I analyze multiple websites on a daily basis with the primary focus of determining what changes, if any, are needed on a website to help elevate search rankings, but also to assess and evaluate a business’ local presence on the SERPS (Search Engine Results Page), particularly Google. I am always a bit amazed at the depth of the amount of needed changes a website needs to make to start the process of ranking higher. But I am equally amazed at the local presence many businesses have, or in this case don’t have.
About 95% of the businesses we work with are what we would call a Local Business, in that their service or product is really only available to people who are located in or around the physical location of the business itself. Your local oil change shop is a Local Business in that they are trying to attract local consumers to bring their automobile in for an oil change. Amazon on the other hand, is not a Local Business in that they are trying to sell their products and appeal to a global audience. Global businesses have a different set of SEO challenges altogether.
One of the most effective ways to generate SEO “juice” for your local business, is to essentially “localize” your business across the internet. What this means essentially is that you want your business listed in not just local directories, but high quality and authority local directories. Examples include Yelp, Yellow Pages, Angies List, BBB, Foursquare, and there are many others. In the SEO world these directory listings are also called Citations which Google uses to help determine which sites are of value, and consequently which sites will rank higher than others. Google looks at the quality of the Citations (Local Directories in our case), the quantity of quality Citations, but also the consistency of Citations. And by consistency, I mean that your listings should basically be identical across all Citations and Directories. The most important of which is what is referred to as a business’ NAP, or Name, Address, and Phone number. And I cannot tell you how many times I come across companies whose NAP is inconsistent at best. One directory site has a phone number of “X”, and on another directory site they have a phone number listed as “Y”. It may seem intuitive at first glance, but it’s very common to change a phone number or accidentally enter the owner’s cell phone as the primary phone, maybe a Fax number was accidentally entered, or maybe the business moved and has a new address altogether. Or maybe you have hired a company who does not have your best interests at heart who is making listings on your behalf. So what are you to do?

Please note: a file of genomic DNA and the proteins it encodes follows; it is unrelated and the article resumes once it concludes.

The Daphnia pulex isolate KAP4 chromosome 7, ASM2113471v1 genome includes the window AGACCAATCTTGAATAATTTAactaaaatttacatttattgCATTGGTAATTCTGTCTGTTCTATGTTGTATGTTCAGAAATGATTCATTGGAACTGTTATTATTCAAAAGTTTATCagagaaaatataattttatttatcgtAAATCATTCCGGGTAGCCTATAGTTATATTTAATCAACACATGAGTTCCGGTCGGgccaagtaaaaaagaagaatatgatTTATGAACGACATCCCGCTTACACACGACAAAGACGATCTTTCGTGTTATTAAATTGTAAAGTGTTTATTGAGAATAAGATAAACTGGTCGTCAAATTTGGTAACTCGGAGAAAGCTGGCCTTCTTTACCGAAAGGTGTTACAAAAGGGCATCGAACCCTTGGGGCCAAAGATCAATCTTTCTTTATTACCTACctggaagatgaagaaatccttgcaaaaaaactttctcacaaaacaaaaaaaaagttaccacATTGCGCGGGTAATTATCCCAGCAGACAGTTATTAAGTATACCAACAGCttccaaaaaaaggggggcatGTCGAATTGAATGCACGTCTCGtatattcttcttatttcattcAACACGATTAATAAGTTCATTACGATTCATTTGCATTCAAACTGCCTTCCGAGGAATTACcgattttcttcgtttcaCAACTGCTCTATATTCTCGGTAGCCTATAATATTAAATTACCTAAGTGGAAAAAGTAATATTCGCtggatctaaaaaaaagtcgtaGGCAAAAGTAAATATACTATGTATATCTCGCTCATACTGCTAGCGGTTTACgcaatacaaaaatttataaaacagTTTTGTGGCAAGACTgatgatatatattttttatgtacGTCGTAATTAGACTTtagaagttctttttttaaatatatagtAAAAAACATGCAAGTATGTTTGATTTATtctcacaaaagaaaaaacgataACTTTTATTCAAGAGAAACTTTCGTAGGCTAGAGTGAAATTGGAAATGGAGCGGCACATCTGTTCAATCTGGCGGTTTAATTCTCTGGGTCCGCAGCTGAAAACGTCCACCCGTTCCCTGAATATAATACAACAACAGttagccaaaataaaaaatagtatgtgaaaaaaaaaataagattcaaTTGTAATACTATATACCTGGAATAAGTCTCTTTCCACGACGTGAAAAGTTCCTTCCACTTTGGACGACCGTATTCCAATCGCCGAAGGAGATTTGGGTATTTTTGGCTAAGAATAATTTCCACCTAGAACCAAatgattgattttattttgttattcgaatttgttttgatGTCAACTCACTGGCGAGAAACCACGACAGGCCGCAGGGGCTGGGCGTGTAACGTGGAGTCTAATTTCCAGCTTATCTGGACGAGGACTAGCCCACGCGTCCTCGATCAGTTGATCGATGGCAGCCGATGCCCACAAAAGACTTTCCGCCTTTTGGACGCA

You can certainly hire a marketing company like Automated Marketing Group to do the process for you, but some, if not all, of this can be done by YOU. One of the easiest ways to check your listings is to do a search of your company in the city and state that the business resides and start scrolling through all the listings to make sure your “NAP” is correct and consistent. Or, you can search in Google in this thread string- [keyword or business name] [City and state] Directory. Yext and WhiteSpark are other places to research your local listings. Below is an example of one of our clients, Keller Brothers Automotive in Littleton, CO. We did a search for “Keller Brothers Littleton CO Directory”:
Note that in every listing that the Name, Address, and Phone is identical…or consistent. Google does not penalize for Bros. over Brothers.
In a survey recently conducted by Moz.com where they asked some of the leading industry experts about what can effect local search results, you can clearly see why a consistent “NAP” is critical for any local business:
Here is a breakdown of the ranking factors.
Overall Ranking Factors
Place Page Signals (19.6%)
(Categories, Keyword in Business Title, Proximity, etc.)
External Loc. Signals (16%)
(IYP/aggregator NAP consistency, Citation Volume, etc.)
On-page Signals (18.8%)
(Presence of NAP, Keywords in Titles, Domain authority, etc.)
Link Signals (14.4%)
(Inbound anchor text, Linking domain authority, Linking domain quantity, etc.)
Review Signals (10.3%)
(Review quantity, Review velocity, Review diversity, etc.)
Social Signals (6.3%)
(Google+ authority, Facebook likes, Twitter followers, etc.)
Behavioral/Mob. Signals (6.1%)
(Clickthrough rate, Mobile clicks to call, Check-ins, Offers, etc.)
In conclusion, there are many things you can do to help elevate your local SEO rankings including getting more reviews, staying active on social media, and optimizing your website, but never overlook the fact that inconsistent directory listings might be harming your rankings without you even knowing it. If you need further proof, here is an infographic from Search Engine Watch that illustrates this and many other local factors. Happy Localization!